“For example, my former profession was respiratory therapist, but starting with my first job in this industry, I found a way to write. I wrote up instructions for patients going home with medical equipment, lists to keep storage cabinets organized, and one time I actually begged them to let me write policies and procedures.”
Boyer has been self-employed since 1977, and today she uses her skills to help others reach their entrepreneurial dreams while living on the road. Among her many services, she provides freelance writing help for businesses and creates start-up guides for niche businesses such as CPR instruction and grant writing/management.
Boyer’s business requires little in the way of equipment other than a computer, printer and reliable Internet connection. And while this type of low-inventory business is ideal for the RVing lifestyle, others that do require carrying inventory can work as long as your RV has the space to accommodate it.
Design Your Way to Success
Michelle Brunner is one such entrepreneur who carries inventory on the road. As a professional jewelry designer who’s been full-timing for over 12 years from a 36-foot, class-A Country Coach motorhome, this talented artist has a wealth of suggestions for those who want to start a small business from their RV.
Her successful business, ReMik’s Jewelry, started accidentally when she began crafting wearable art that reflected her passion for the environment.
“My jewelry making began as a hobby, a creative outlet that quickly took over my life. I was simply wearing my pieces and giving them as gifts. Soon I had custom orders and, before I knew it, a full-blown business was born,” she explains.
Today she creates fine jewelry tailor-made for environmentally conscious shoppers. She utilizes materials made from recycled and organic materials such as rocks, minerals, seashells, wood, bark, leaves, flowers and naturally expired butterfly wings. Brunner enjoys a core following of loyal, repeat shoppers who share her respect for the environment and appreciate how she utilizes sustainable materials.
Brunner’s nomadic lifestyle allows her to expand her audience by exhibiting year-round at craft fairs in the U.S., but doing so also comes with its own challenges. “When you work in a lot of different states on a temporary basis, there are a lot of different licenses and tax information that you have got to keep straight,” she says. And while being your own boss brings plenty of freedom, it also means that you won’t have paid vacations or benefits, she points out.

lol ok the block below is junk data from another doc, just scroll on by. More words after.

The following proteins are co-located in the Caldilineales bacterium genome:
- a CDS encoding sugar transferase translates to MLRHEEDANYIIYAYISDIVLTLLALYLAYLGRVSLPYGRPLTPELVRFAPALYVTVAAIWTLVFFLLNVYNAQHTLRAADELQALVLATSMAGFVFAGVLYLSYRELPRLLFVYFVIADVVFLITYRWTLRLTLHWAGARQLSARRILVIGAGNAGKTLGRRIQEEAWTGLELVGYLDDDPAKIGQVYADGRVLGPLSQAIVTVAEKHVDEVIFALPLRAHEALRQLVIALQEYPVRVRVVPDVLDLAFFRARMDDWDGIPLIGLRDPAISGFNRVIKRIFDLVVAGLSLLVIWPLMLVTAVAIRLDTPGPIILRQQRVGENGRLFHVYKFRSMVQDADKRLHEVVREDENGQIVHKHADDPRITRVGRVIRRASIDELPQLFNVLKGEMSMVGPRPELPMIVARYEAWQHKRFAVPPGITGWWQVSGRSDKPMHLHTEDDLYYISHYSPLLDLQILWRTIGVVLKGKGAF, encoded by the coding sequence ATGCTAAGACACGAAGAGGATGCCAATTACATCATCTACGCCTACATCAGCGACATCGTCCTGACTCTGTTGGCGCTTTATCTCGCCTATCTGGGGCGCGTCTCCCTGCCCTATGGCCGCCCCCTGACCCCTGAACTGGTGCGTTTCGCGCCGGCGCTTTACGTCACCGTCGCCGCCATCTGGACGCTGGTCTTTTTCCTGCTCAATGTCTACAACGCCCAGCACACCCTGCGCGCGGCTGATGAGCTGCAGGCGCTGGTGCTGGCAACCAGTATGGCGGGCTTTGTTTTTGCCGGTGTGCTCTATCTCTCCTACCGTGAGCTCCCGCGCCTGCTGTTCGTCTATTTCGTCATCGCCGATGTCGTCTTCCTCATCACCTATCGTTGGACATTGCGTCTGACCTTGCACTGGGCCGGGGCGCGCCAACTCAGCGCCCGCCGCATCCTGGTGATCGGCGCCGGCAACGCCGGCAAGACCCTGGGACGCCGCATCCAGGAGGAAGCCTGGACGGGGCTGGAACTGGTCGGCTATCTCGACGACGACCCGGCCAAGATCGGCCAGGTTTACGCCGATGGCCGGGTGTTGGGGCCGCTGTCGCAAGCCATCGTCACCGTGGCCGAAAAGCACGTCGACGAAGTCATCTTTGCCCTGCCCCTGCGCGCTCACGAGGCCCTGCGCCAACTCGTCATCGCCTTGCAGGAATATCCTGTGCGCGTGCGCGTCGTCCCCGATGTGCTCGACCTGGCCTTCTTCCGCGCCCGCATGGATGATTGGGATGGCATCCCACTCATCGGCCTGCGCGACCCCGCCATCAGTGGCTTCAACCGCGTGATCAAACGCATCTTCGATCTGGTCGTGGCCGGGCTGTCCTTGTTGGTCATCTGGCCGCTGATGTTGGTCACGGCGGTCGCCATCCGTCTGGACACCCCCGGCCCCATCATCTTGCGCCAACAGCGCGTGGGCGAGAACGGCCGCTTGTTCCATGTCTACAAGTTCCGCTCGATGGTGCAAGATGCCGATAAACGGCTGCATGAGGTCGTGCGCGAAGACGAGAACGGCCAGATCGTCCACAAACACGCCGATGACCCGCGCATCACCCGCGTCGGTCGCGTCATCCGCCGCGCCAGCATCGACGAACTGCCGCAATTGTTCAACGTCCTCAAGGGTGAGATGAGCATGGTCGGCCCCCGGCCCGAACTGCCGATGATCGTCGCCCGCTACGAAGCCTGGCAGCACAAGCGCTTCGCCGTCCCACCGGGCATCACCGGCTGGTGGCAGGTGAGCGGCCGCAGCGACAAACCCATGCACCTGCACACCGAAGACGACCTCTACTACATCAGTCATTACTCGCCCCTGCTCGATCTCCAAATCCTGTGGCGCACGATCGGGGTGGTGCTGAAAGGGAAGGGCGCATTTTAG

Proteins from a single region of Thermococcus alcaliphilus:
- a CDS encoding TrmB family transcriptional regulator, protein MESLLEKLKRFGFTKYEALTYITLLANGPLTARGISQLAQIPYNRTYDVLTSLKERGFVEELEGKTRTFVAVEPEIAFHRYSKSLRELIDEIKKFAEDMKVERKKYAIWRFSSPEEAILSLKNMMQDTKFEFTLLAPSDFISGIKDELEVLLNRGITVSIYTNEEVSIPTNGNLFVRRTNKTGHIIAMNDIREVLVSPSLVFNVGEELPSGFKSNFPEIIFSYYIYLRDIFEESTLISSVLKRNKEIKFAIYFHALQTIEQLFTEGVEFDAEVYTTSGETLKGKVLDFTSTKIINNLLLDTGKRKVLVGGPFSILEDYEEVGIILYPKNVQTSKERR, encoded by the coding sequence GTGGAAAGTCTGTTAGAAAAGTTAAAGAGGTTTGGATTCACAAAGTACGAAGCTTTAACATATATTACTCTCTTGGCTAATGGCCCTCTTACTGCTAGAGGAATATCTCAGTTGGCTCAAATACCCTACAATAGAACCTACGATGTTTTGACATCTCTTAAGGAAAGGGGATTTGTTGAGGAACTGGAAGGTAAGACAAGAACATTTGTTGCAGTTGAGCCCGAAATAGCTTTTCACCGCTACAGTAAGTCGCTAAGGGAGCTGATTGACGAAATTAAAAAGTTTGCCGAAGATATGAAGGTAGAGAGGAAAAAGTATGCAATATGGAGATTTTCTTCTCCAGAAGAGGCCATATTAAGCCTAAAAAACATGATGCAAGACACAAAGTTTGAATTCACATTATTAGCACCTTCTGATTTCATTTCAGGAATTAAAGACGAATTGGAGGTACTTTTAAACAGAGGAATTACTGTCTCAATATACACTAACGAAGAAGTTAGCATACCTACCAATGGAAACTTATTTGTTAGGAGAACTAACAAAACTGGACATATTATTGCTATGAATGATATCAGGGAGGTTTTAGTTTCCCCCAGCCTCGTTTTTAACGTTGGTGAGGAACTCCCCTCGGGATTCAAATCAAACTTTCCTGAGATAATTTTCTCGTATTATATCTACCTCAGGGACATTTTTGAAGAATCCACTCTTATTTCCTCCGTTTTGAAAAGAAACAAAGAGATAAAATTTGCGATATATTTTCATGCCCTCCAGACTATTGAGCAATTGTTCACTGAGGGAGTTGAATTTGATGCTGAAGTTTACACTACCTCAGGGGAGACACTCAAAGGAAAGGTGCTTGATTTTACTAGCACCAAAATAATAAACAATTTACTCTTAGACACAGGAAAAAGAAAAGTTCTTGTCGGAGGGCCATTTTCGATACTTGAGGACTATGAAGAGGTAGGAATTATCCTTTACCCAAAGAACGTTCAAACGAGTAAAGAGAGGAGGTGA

To grow her customer base, she also sells wholesale to jewelry shops and galleries and maintains an online storefront at Etsy.com, the world’s largest marketplace for crafters and artists. “With the connectivity of mobile devices, some of my online customers probably don’t even realize that I am making earrings from tree bark on a picnic table somewhere,” she said.
Her inventory and supplies require minimal space, but event display items, such as a pop-up tent, tables and signs, take up a considerable amount of space in the RV. When selecting her RV, she purposely chose one with enough basement storage to accommodate these tools of the trade.
With a rigorous travel schedule to follow while simultaneously finding time to fulfill orders from existing clients, Brunner must constantly keep her home office on wheels organized. She advises aspiring entrepreneurs to stay disciplined and organized in order to have a healthy, balanced life.
“You want to work from home, not live in your office,” she explains. “I keep my work and personal space as separate as possible, to keep the peace in my brain.” She advises aspiring entrepreneurs to make that distinction from the beginning, then “remember to get out and enjoy all of the reasons that you wanted to work from the road in the first place,” she suggests.
Living on the road feels like home to this 36-year-old, and although she never anticipated full-timing for so long, today she can’t see living life any other way. “I am really in love with the lifestyle,” she enthusiastically says.
The variety of businesses you can run from your RV are limitless. If you believe you have a promising business idea and want to implement it your way, be sure to seek a few professional opinions before you invest any large amounts of money. Talk to other Escapees in the Discussion Forums’ “Working on the Road” topic to see how seasoned RVing entrepreneurs earn money while traveling. Then be sure to contact a small business development center, www.sbdc.org, near you. Regional SBDC centers are a program of the Small Business Administration, and they help aspiring business owners successfully launch new businesses, usually at no charge or on a sliding scale.
Rene Agredano #103274 is a full-time RVer, writer and owner of Agreda Communications, a small business coaching and marketing firm. She is co-author of Income, Anywhere!, a guide that teaches full-time RVers how to make money from their home on wheels.bit.ly/incomeanywhere
Michele “Micki” Boyer #99588 (photo unavailable) is a full-time RVer, failed retiree and owner of Ad Hoc Group, providing survival solutions from preparedness products to home-based income for the vagabond in all of us.